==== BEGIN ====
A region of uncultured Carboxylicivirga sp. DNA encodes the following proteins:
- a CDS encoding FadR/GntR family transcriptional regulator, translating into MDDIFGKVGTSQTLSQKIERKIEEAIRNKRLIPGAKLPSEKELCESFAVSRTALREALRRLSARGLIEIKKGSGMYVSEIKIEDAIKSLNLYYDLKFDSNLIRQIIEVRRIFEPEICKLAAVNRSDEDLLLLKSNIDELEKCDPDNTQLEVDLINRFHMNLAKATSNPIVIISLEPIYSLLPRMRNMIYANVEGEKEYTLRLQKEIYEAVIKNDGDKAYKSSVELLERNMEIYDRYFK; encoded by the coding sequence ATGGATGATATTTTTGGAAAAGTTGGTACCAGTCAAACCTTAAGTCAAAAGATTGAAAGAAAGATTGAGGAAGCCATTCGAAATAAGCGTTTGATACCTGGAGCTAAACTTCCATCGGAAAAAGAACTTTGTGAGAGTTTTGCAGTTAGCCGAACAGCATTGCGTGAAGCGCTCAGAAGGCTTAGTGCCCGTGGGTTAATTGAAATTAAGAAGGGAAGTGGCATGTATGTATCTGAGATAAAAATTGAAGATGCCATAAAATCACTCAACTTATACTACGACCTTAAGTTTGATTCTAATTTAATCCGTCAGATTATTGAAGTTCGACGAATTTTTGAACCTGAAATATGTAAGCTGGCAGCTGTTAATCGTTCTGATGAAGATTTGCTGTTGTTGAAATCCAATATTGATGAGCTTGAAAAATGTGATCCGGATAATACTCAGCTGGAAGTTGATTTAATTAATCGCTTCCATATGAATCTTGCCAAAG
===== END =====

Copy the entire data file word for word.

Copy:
A region of uncultured Carboxylicivirga sp. DNA encodes the following proteins:
- a CDS encoding FadR/GntR family transcriptional regulator, translating into MDDIFGKVGTSQTLSQKIERKIEEAIRNKRLIPGAKLPSEKELCESFAVSRTALREALRRLSARGLIEIKKGSGMYVSEIKIEDAIKSLNLYYDLKFDSNLIRQIIEVRRIFEPEICKLAAVNRSDEDLLLLKSNIDELEKCDPDNTQLEVDLINRFHMNLAKATSNPIVIISLEPIYSLLPRMRNMIYANVEGEKEYTLRLQKEIYEAVIKNDGDKAYKSSVELLERNMEIYDRYFK; encoded by the coding sequence ATGGATGATATTTTTGGAAAAGTTGGTACCAGTCAAACCTTAAGTCAAAAGATTGAAAGAAAGATTGAGGAAGCCATTCGAAATAAGCGTTTGATACCTGGAGCTAAACTTCCATCGGAAAAAGAACTTTGTGAGAGTTTTGCAGTTAGCCGAACAGCATTGCGTGAAGCGCTCAGAAGGCTTAGTGCCCGTGGGTTAATTGAAATTAAGAAGGGAAGTGGCATGTATGTATCTGAGATAAAAATTGAAGATGCCATAAAATCACTCAACTTATACTACGACCTTAAGTTTGATTCTAATTTAATCCGTCAGATTATTGAAGTTCGACGAATTTTTGAACCTGAAATATGTAAGCTGGCAGCTGTTAATCGTTCTGATGAAGATTTGCTGTTGTTGAAATCCAATATTGATGAGCTTGAAAAATGTGATCCGGATAATACTCAGCTGGAAGTTGATTTAATTAATCGCTTCCATATGAATCTTGCCAAAG